All posts by James Foster

Why Does Cold Water Fish Food Matter

Every significant development that takes place in your pond boils down to metabolism.

Algae and bacteria ratio, oxygen level, rain, and sunlight are some of the most typical factors that contribute heavily to the metabolisms of life in the pond. Although the majority of these contributing factors are unpredictable and impossible to control, there is one of many cases wherein you can tell that it is easy to predict and manage the impact of metabolism on your pond. The impact of pond water temperature on fish metabolism is one such instance.

Since pond fish are cold-blooded, their metabolisms are greatly affected by the weather. Whenever the pond water gets colder, their metabolisms slow down as well. Luckily, the metabolism slowdown can be dealt with by altering the fish food and the means of feeding them.

When it comes to fish feeding and pond water temperature, it is highly recommended that you follow the ensuing rule of thumb. Replace normal fish food with cold-water fish food if the water temperature drops below 55 degrees Fahrenheit. Pause feeding completely if the temperature becomes 42 degrees Fahrenheit or less than that.

The point of halting the fish feeding once the temperature drops below 42 degrees Fahrenheit has to do with their slowed down metabolism that they will hardly need to eat at all. At this rate, any food you feed your fish will simply rot in the water and affect the health of the pond water negatively.

Coldwater fish food matters a lot because it has been designed cleverly for easy digestion. This will allow you to offer your fish only what they need during their slower metabolic state.

How to Treat Tea-Colored Pond Water

Pond water changes color over time, and brown or the tea-colored sort is among the most common pigments most koi pond owners will notice. Thankfully, this pigmentation can still be treated as long as you know the root cause of the problem and how to go about solving it.

The Root Cause

One key instance that causes water to turn brown or become tea-colored is the building up of tannins in it. A tannin is a form of a molecule that comes from specific species of plants. When plants break down and their leaves fall into the pond, they release tannins that apply such a glow to the water as a result.

The Solution

First, remove excess plant material from the water surface. These unwanted elements are comprised of leaves and sticks, so get rid of them as much as possible. Additionally, any leaves and sticks around the edges of the water could also affect water coloration, so dispose of them properly.

Second, inspect the bottom part of your pond. This step is sometimes overlooked, thus making the water still appear tea-colored. Once you have confirmed that the bottom of the pond is still packed with sufficient tannin-producing components, remove that stuck vegetation debris slowly but thoroughly.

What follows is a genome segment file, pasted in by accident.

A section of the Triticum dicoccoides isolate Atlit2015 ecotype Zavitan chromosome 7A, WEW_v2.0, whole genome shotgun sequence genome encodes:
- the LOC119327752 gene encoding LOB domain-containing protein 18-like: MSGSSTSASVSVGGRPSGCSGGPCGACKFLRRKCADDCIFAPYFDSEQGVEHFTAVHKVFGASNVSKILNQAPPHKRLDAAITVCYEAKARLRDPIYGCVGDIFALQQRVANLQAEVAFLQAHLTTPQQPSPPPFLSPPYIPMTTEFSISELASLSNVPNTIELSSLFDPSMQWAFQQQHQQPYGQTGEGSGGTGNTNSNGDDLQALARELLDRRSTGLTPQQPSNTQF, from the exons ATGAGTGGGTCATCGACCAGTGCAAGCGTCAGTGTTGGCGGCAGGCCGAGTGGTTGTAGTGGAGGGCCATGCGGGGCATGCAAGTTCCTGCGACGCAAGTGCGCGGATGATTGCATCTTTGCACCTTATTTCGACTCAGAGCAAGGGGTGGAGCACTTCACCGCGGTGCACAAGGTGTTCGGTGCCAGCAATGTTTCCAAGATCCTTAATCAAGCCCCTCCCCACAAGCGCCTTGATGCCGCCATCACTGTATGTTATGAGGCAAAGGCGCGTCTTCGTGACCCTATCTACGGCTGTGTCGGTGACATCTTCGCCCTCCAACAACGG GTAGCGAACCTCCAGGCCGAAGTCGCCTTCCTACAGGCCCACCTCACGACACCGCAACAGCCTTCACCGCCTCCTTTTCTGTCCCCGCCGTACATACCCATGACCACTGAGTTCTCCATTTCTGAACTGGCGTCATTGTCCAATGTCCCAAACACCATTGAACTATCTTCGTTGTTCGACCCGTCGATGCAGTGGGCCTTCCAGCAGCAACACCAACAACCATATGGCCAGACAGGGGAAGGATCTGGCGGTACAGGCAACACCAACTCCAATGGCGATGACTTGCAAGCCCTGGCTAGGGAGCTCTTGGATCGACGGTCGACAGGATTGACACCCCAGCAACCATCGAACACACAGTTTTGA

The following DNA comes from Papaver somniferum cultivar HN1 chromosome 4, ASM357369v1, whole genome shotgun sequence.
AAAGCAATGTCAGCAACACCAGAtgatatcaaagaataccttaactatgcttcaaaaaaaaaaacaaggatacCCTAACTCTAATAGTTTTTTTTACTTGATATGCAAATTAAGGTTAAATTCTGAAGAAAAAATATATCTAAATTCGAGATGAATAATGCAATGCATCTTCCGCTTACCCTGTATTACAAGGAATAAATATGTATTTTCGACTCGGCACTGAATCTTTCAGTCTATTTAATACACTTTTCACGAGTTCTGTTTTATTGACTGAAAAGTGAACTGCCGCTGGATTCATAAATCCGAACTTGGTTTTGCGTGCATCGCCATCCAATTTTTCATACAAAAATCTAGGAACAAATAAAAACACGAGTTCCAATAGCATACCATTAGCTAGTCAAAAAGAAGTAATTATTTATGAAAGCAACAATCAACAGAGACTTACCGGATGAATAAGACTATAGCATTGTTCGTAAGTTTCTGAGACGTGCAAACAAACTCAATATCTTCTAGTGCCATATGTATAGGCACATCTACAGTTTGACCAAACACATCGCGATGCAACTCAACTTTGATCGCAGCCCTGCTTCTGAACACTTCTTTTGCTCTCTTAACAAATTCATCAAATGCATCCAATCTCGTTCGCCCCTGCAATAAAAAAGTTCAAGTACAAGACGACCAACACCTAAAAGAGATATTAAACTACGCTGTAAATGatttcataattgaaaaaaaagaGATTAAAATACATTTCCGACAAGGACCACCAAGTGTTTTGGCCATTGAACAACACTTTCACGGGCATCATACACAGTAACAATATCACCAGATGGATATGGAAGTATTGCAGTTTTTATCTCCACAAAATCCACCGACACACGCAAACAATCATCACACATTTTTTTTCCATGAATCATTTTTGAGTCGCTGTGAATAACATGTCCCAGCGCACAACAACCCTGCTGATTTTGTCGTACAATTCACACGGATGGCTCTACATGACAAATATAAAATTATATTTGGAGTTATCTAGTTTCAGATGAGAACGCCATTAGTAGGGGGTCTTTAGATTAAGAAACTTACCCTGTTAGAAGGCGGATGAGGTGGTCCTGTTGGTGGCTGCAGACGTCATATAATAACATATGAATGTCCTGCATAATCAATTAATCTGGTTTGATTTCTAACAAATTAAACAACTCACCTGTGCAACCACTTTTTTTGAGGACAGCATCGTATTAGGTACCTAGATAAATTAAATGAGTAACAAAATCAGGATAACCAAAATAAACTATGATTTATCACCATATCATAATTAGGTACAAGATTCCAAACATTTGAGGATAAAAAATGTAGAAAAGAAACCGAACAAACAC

Third, doing a fractional water change is a good idea as this process can help, too. If you want the tannins to break down over time with minimal effort, consider having bacteria and algae in your pond. For the fastest and least hassle way of tannin removal, think about adding activated carbon to your pond, which will stick with the tannins and take them out of the water.

How to Ascertain a Pregnant Koi

Japanese koi are widely known to be a low-maintenance type of fish when it comes to raising them. A few great things about koi are that they are very beautiful to look at and they can adapt to dynamic weather conditions or several climates. Koi typically spawn during spring and lay eggs, but how can you determine if they are pregnant?

1. Check If the Belly Looks Bumpy or Rounded

Look at your aquatic pet and check if the belly appears a bit bumpy or rounded. A pregnant koi’s physical appearance is best described as having an almost bloated look. You may notice that the pregnant koi looks like holding small marbles inside, but they are simply eggs that that fish will lay.

2. Feed It with High Protein During Pregnancy

Your koi must mate to lay eggs. Once you are fully aware of your koi’s pregnancy, feed it with high amounts of protein before it lays eggs. The purpose of feeding protein to your pregnant koi is to move the process of laying eggs forward effortlessly. Once your koi have mated successfully and laid eggs, those eggs will then adhere to a surface like the floor of a pond or tank.

3. Keep Track of Its Reproductive Age

Ascertain the age of your pet fish. One simple way to determine whether your koi have entered reproductive age is through the measurement of its length. If your koi measures 10 inches or beyond that, its reproductive organs have fully developed, so they can finally lay eggs by that time. Additionally, koi are ready to lay eggs around the age of three to four years.